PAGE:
A few CSS rules to keep in mind

When writing CSS, there are a few simple rules that will make your life easier. 
1. Using ‘* {box-sizing:border-box;}’.
Using this will wrap all your elements in a nice little compact box-model that will give you the width you want, like so... widthbox.png It is also fast and well supported across browsers. 
2. Center div using {margin: 0 auto};
From the CSS specification, “If both 'margin-left' and 'margin-right' are 'auto', their used values are equal. This horizontally centers the element with respect to the edges of the containing block.”
This rule is easy to understand and remember. As long as the width of the parent container of the div you want to center is larger than its child element, using margin: 0 auto will center a div. 

3. Group CSS on one line.
For readability concerns, do this: 
border: 1px black solid

Open in new window

instead of this: 
border: black;
                      border: 1px;
                      border: solid;

Open in new window

4. RARELY use !important;

This one is fairly intuitive, as long as you know what ‘!important’ does. But in case you don’t. ‘!important’ breaks all the rules that CSS sets up for us. For instance, there is an order of operations (of sorts) to CSS that allows you to keep track of what selectors have priority. #id is more important that .class, but both are less important than inline CSS in html.

Using ‘!important’ breaks all these rules and tells your compiler to use the rule specified no matter what the order of operations tell us. This can be extremely difficult to keep track of as your site grows.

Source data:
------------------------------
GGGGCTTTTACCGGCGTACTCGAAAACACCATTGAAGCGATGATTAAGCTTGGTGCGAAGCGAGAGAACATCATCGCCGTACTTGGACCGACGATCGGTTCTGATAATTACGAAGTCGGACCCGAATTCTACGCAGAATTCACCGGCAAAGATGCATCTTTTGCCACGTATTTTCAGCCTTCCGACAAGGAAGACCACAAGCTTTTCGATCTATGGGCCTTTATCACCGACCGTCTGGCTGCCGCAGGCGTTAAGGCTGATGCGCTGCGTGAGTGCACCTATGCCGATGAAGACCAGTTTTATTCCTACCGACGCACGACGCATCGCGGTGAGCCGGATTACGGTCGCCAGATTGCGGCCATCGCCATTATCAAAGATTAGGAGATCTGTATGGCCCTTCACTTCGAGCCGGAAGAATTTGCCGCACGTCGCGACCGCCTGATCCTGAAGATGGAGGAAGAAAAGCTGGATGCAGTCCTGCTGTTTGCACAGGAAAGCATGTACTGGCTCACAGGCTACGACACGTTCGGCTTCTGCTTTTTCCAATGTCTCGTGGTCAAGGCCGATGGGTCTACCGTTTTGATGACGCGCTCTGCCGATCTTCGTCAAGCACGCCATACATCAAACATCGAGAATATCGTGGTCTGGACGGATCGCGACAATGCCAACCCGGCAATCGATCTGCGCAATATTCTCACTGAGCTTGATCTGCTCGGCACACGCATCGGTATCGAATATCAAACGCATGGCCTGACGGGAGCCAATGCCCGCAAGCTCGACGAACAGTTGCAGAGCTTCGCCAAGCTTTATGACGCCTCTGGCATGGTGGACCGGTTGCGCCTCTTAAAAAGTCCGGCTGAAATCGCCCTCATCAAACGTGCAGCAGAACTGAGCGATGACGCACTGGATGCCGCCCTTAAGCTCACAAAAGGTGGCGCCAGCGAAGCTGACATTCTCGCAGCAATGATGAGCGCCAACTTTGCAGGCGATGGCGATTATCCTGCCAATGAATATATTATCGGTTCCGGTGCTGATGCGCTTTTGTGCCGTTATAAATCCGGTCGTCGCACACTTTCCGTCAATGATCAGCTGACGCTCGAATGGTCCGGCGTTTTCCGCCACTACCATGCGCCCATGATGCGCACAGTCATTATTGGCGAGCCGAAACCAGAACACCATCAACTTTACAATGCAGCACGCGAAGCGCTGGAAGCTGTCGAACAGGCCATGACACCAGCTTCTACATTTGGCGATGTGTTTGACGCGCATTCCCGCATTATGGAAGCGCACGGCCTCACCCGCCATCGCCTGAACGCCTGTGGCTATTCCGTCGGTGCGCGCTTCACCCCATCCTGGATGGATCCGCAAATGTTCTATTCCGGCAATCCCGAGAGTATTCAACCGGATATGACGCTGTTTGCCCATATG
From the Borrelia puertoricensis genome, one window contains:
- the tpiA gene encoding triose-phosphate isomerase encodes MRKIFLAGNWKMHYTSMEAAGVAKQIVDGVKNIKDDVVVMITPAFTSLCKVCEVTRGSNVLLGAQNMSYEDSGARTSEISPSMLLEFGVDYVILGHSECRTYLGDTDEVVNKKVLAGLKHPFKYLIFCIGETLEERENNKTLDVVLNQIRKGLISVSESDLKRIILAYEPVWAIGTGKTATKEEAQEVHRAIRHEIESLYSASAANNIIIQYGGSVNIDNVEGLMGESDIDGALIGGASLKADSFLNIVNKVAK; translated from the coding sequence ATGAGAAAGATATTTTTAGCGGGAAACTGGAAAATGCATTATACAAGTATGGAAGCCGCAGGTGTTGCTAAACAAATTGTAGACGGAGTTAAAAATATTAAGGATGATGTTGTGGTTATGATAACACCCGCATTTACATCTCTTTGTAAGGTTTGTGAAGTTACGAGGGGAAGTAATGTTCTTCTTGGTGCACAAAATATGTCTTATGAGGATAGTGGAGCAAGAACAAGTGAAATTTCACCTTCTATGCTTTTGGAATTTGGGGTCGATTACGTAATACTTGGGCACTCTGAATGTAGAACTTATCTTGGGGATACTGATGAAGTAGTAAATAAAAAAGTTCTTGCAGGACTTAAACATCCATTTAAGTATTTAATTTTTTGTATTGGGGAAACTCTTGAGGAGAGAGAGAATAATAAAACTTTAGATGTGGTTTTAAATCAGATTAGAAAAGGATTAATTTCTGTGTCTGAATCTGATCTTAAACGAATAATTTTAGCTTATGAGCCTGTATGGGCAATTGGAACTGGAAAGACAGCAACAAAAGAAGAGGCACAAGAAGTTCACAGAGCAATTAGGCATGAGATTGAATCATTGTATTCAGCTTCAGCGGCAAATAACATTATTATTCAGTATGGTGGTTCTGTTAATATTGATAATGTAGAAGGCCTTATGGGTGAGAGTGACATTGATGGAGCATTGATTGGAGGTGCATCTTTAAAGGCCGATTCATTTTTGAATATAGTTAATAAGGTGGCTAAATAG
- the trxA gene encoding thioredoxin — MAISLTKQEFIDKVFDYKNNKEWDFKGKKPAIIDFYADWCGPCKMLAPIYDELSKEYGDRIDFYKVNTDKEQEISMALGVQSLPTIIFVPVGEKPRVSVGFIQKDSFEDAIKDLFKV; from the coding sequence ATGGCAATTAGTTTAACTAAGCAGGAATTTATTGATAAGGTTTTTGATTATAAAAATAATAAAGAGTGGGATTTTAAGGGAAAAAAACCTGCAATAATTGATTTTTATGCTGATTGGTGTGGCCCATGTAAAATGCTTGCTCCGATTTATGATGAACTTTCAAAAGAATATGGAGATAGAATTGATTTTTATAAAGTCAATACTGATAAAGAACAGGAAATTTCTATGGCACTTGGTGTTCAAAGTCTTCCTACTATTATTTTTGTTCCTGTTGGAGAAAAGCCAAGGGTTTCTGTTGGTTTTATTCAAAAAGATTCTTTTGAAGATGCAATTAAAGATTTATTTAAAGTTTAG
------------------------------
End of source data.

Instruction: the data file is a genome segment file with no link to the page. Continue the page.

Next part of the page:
5. Keep selectors simple/intuitive.

Don’t do this.
.class div div h1 > a#someid{}

Open in new window

 This code is hard to read and is (slightly) slower than simply targeting the element you want with an id. I’ll let the guys over at CSS-Tricks explain it in further detail for you. http://css-tricks.com/efficiently-rendering-css/. But in the meantime, just add an id to what you want to select.

6. Understand rem vs em.
‘em’ is the size of text proportional to its parent containers' font-size. ‘rem’, which stands for 'root em' is the size of text relative to the html (root) size.
 For example: If you have font-sizes that scale relative to the html root, you’ll use ‘rem’. If you have font-sizes that will inherit sizes from their parents, you’ll use ‘em’.


7. Be aware of the IE rule limit.
       IE 6 – 9 have a rule limit of:

  • A sheet may contain up to 4095 rules
  • A sheet may @import up to 31 sheets
  • @import nesting supports up to 4 levels deep


Comments (1)

Can you provide practical example on # 2? Excellent

Have a question about something in this article? You can receive help directly from the article author. Sign up for a free trial to get started.